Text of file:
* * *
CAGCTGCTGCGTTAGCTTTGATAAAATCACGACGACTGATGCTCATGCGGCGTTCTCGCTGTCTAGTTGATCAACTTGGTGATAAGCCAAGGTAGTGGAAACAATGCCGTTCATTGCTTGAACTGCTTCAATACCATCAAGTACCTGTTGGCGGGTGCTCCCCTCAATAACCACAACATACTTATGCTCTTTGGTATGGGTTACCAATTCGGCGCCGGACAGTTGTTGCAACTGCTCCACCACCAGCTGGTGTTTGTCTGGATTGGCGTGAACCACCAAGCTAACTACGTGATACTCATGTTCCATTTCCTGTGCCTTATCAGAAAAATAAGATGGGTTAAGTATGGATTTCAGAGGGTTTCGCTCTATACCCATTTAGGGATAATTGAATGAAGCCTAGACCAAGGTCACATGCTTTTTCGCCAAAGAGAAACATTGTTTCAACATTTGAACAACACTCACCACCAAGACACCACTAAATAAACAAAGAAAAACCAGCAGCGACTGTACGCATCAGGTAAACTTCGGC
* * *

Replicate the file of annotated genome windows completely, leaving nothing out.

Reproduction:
CAGCTGCTGCGTTAGCTTTGATAAAATCACGACGACTGATGCTCATGCGGCGTTCTCGCTGTCTAGTTGATCAACTTGGTGATAAGCCAAGGTAGTGGAAACAATGCCGTTCATTGCTTGAACTGCTTCAATACCATCAAGTACCTGTTGGCGGGTGCTCCCCTCAATAACCACAACATACTTATGCTCTTTGGTATGGGTTACCAATTCGGCGCCGGACAGTTGTTGCAACTGCTCCACCACCAGCTGGTGTTTGTCTGGATTGGCGTGAACCACCAAGCTAACTACGTGATACTCATGTTCCATTTCCTGTGCCTTATCAGAAAAATAAGATGGGTTAAGTATGGATTTCAGAGGGTTTCGCTCTATACCCATTTAGGGATAATTGAATGAAGCCTAGACCAAGGTCACATGCTTTTTCGCCAAAGAGAAACATTGTTTCAACATTTGAACAACACTCACCACCAAGACACCACTAAATAAACAAAGAAAAACCAGCAGCGACTGTACGCATCAGGTAAACTTCGGC